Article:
Feature Story

30 May 2006

Preventing HIV on Mexico's 'Forgotten Border'

Guatemalans enter Mexico at an unmonitored crossing at Tecun Uman.
Photo: Trygve Olfarnes

TECUN UMAN, Guatemala — Only the most destitute stop by the House of Migrants in Tecun Uman, a squalid town in northern Guatemala on the Mexican border. They come in small groups, or alone, many with stories of unimaginable hardships, as well as a resolute determination to continue the journey north to the United States, no matter what happens.

At the house, which is run by the Scalabrini order of the Catholic Church, the migrants get up to three nights of free accommodation, food, some advice for the road, and a chance to shower and wash their clothes.

For some, it is the first attempt to travel north. Others have already been caught by Mexican migration authorities and are getting ready to make their second attempt…or third…or fourth.

Sandra Lloro, a 20 year-old Honduran and a mother of three, had made it more than half-way across Mexico when she got caught by Mexican immigration authorities and sent back to Guatemala. Then she got robbed near the border. “They took my papers and all my money,” she said. After sitting through a talk at the House of Migrants, she is again planning to head north across the border—on foot and penniless.

“My youngest daughter got a severe burn on her hand and needs an operation. This is why I decided to go to the United States and search for a job,” she explains. She hopes to walk from the Mexico-Guatemala border to Arriaga, a town in the southernmost Mexican state of Chiapas and the closest point where she can hitch a ride on a freight train heading north. “I am so afraid,” she says. Many potential dangers await her and other Central American migrants on the way north. Some get mugged on the way to catch the train. Others get caught by migration authorities. And then there is the danger of getting hurt while attempting to board the freight train.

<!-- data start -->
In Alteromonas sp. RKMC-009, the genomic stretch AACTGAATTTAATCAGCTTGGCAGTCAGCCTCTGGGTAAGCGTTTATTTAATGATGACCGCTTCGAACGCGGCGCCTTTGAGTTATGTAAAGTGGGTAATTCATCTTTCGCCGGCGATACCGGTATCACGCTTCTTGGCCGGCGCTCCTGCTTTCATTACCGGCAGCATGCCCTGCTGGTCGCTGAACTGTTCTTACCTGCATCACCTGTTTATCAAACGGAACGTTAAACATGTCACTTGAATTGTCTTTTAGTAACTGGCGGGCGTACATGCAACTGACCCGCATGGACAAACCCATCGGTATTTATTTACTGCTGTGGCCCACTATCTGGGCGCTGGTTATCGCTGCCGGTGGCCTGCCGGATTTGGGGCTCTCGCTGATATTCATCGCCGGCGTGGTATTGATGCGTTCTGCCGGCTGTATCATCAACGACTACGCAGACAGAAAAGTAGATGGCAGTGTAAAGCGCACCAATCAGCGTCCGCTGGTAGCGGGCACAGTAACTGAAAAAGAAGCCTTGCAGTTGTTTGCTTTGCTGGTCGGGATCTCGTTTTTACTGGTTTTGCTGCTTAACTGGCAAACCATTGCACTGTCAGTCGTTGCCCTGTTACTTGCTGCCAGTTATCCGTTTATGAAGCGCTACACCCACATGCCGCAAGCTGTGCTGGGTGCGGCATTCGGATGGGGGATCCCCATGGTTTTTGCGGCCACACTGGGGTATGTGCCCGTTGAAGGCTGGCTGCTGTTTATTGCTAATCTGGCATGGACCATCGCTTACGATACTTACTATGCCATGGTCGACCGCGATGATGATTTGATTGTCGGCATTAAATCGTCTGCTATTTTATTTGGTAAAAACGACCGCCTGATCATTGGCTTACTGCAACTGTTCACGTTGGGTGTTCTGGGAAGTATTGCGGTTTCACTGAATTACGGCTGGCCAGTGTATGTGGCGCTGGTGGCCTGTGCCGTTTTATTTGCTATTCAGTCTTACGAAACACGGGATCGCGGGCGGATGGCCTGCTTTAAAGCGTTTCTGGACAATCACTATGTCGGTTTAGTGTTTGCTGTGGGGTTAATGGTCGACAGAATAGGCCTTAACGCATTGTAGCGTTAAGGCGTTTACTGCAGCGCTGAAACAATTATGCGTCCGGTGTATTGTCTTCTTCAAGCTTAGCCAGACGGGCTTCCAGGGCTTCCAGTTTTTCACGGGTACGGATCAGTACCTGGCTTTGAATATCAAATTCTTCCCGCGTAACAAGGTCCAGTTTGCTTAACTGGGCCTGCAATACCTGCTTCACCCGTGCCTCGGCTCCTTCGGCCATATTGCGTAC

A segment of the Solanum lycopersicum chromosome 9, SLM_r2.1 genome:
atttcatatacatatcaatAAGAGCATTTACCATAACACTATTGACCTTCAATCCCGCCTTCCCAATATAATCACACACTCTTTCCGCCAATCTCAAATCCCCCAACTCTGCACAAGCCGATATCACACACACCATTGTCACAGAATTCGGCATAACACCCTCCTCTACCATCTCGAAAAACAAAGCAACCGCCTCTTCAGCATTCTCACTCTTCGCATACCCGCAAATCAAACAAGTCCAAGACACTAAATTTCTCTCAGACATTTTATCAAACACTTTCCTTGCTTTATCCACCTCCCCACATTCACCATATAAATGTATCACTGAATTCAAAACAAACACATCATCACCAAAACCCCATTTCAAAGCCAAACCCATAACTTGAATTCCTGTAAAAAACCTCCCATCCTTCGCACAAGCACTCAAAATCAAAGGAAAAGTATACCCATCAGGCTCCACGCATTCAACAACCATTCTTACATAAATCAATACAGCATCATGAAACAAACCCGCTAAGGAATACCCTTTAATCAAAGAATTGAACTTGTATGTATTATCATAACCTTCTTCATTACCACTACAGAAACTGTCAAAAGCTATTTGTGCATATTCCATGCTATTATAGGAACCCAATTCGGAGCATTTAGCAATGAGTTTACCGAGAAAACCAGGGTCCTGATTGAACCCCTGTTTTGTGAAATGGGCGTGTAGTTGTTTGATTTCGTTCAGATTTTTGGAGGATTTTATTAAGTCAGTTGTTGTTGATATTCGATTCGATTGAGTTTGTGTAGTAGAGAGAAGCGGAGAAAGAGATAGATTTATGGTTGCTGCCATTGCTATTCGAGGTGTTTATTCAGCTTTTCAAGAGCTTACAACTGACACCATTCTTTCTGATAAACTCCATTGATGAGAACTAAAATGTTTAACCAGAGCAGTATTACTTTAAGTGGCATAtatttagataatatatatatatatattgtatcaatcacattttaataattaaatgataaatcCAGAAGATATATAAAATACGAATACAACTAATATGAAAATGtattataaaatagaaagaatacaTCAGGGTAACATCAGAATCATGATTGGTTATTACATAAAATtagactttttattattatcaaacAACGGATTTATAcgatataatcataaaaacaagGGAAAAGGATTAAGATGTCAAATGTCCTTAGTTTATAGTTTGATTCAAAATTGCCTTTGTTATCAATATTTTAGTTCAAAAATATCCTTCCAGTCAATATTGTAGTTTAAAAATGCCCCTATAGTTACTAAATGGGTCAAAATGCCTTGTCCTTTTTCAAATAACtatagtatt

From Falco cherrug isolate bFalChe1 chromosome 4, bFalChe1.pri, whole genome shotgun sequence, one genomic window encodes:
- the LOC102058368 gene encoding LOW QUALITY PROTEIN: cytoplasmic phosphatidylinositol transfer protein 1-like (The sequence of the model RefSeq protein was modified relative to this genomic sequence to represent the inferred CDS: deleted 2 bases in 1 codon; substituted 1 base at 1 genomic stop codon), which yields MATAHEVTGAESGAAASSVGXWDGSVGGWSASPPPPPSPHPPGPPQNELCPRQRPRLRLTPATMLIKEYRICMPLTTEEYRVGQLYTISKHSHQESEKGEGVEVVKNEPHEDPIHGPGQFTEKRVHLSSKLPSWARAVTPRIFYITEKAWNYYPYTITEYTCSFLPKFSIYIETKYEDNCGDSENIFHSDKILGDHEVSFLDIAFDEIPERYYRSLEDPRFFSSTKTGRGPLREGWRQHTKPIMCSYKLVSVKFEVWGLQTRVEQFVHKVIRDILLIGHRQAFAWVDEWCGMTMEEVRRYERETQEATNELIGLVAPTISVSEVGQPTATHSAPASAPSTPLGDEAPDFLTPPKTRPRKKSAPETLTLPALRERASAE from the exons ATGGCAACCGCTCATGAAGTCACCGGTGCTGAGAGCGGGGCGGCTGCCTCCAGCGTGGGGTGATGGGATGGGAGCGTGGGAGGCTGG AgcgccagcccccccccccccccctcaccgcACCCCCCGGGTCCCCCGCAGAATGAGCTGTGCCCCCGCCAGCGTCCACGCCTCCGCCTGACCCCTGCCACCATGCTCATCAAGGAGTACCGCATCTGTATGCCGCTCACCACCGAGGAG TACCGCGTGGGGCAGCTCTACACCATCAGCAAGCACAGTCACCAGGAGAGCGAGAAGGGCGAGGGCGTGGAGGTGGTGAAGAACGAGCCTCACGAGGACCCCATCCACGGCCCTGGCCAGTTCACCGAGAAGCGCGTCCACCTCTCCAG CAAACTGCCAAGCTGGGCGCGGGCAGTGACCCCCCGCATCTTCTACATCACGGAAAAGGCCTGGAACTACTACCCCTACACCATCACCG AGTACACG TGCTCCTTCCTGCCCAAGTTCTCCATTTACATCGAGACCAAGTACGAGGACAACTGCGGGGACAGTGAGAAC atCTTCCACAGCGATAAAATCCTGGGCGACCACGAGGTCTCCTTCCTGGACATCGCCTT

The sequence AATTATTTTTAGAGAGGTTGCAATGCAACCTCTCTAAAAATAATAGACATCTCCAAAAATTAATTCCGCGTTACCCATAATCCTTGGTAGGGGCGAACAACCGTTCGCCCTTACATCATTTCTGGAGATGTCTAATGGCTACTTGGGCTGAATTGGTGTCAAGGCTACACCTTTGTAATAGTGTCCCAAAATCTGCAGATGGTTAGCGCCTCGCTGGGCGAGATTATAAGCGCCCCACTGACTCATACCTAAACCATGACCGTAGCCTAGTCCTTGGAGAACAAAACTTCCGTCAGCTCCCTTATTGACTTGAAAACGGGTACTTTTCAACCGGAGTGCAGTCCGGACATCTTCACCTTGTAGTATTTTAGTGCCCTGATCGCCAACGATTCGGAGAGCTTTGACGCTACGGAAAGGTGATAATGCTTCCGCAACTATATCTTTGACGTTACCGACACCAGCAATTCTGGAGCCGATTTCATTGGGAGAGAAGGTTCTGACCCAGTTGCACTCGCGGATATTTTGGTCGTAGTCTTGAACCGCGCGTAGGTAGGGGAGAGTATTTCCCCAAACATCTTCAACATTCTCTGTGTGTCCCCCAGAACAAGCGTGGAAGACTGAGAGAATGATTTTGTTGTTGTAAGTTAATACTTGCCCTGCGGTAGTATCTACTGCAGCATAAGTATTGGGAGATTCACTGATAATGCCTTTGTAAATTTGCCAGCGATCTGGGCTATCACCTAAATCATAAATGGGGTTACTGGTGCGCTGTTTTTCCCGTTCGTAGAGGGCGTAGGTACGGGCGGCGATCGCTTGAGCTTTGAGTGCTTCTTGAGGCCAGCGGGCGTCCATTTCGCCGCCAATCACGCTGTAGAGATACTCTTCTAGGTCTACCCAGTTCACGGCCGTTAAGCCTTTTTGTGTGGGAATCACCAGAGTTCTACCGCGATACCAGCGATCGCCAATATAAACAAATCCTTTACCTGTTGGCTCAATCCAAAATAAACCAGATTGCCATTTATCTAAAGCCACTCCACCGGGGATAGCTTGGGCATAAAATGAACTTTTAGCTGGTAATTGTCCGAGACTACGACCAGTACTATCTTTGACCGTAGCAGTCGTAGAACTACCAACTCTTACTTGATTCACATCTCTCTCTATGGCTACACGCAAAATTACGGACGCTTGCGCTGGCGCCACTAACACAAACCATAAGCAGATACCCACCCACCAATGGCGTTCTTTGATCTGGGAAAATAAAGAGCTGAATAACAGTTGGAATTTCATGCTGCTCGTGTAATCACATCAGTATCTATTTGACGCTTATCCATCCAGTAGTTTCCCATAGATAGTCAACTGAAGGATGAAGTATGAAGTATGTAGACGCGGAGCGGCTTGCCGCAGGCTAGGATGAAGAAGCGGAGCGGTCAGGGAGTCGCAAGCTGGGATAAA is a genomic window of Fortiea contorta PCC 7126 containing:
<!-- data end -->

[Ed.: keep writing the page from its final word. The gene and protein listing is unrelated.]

When asked if it wouldn’t make more sense to turn around and go back home to Honduras, she shakes her head, looks down and says, “No, I can’t,” in a way that leaves no doubt about her resolve.

Mario Morales, a social worker at the House of Migrants gives a talk every day to groups of hopeful migrants who pass through its doors. He proposes for safety that they take turns sleeping while traveling on the roof of the train. “Have your buddy sit nearby while you sleep for four hours, making sure you don’t fall off. Then trade places so that he or she can sleep for four hours,” he says.

"This is the forgotten border. Women die here and nobody ever finds out."
--Maria Ester Rosales

Morales also instructs the group in how to avoid getting infected with HIV and other sexually transmitted infections. This education forms part of a regional effort supported by UNFPA, the United Nations Population Fund, and the OPEC Fund for International Development. The activities target vulnerable youth in Belize, Costa Rica, Guatemala, Guyana, Honduras, and St. Lucia. In Guatemala, UNFPA and its local partner organization, Educavida, help educate sex workers, students, men who have sex with men, and migrants in HIV prevention. The organization also provides or facilitates HIV testing, counselling, condom distribution, and prenatal care.

Some of the aid pays for meals for the migrants. “You can’t talk to a hungry migrant about AIDS. Give him some food first,” says Father Ademar Barilli, who manages the House of Migrants.

He adds that the migrants are generally not infected with HIV when they are travelling north, “Nor do they come here to rob and steal. They generally stay for a very brief period.” He warns that the human rights of migrants are often violated. “In the United States, immigrants have organizations to help protect their rights, but nobody cares about them while they are on the road,” he says.